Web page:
[Barker, Elaine B.] NIST Publication Announcements

Stephan Neuhaus neuhaus at st.cs.uni-sb.de
Tue Sep 29 03:40:00 EDT 2009

On Sep 26, 2009, at 18:31, Perry E. Metzger wrote:

> SP 800-102 is intended to address the timeliness of the digital
> signatures generated using the techniques specified in Federal
> Information Processing Standard (FIPS) 186-3. [...] SP 800-102  
> provides
> methods of obtaining assurance of the time of digital signature
> generation using a trusted timestamp authority that is trusted by both
> the signatory and the verifier.

In the project in which I am involved we have just this problem, but  
we also have the problem that we can't require the participating  
parties to use a TTA. I have been attacking this problem from several  
angles but have not come to a solution.

The setup is this:

Alice advertises that she wants a job done. One of the constraints is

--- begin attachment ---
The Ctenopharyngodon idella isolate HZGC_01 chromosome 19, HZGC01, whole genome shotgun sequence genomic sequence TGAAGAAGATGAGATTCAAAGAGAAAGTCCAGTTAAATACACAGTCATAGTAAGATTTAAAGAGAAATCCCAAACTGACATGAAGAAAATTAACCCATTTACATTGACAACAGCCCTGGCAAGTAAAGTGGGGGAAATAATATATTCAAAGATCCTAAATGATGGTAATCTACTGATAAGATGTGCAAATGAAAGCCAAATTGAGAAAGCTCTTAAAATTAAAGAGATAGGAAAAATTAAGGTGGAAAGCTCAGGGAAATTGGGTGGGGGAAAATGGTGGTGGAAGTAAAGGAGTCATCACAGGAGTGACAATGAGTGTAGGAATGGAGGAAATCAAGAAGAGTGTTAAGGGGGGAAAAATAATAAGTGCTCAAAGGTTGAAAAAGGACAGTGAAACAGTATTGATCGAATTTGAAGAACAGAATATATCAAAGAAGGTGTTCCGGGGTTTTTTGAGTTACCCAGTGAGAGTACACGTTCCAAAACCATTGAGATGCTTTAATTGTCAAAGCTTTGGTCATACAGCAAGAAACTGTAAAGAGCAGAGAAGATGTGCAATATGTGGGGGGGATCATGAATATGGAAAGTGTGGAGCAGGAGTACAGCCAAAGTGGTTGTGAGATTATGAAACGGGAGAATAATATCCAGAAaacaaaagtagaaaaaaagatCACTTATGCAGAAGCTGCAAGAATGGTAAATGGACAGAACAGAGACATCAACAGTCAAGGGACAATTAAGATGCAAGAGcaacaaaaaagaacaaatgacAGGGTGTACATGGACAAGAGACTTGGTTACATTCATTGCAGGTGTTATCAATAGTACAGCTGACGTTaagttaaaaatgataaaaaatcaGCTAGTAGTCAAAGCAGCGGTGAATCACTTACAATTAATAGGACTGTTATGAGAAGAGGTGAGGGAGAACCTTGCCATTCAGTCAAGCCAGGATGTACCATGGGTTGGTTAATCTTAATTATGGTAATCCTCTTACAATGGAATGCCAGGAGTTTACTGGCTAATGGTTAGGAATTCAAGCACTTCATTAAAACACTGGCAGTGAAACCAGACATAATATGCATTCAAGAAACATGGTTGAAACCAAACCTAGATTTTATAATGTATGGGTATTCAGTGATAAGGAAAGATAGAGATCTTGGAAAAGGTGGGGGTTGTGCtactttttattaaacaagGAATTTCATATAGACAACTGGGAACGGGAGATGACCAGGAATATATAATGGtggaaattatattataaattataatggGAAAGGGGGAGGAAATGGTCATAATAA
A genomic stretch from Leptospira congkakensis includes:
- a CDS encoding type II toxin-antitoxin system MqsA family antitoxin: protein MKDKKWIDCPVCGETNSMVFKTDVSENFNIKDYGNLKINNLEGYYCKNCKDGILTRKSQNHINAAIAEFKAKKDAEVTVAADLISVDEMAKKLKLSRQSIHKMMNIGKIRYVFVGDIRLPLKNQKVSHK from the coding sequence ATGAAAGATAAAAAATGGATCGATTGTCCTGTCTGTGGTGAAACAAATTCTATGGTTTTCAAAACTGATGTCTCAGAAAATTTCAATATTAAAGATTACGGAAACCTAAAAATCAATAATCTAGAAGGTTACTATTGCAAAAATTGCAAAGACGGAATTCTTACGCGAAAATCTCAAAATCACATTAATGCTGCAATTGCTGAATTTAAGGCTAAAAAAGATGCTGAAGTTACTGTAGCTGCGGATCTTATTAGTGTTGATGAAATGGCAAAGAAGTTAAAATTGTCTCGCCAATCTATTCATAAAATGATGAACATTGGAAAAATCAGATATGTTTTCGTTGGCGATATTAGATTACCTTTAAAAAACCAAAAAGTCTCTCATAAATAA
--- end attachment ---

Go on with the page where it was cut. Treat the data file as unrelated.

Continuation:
that she wants it done by tomorrow, 10am.  A number of Bobs apply for  
the job.  Alice trusts none of the Bobs and the Bobs do not trust  
Alice.  Alice doesn't even know the Bobs beforehand.  Based on some  
criterion, Alice chooses a particular Bob.  For business reasons,  
Alice can't force Bob to use a particular TTA, and it's also  
impossible to stipulate a particular TTA as part of the job  
description (the reason is that Alice and the Bobs----great band name  
BTW---won't agree to trust any particular TTA and also don't want to  
operate their own).

Is there something that could be done that would *not* require a TTA?  
(I have almost given up on this, but it doesn't hurt to ask.)



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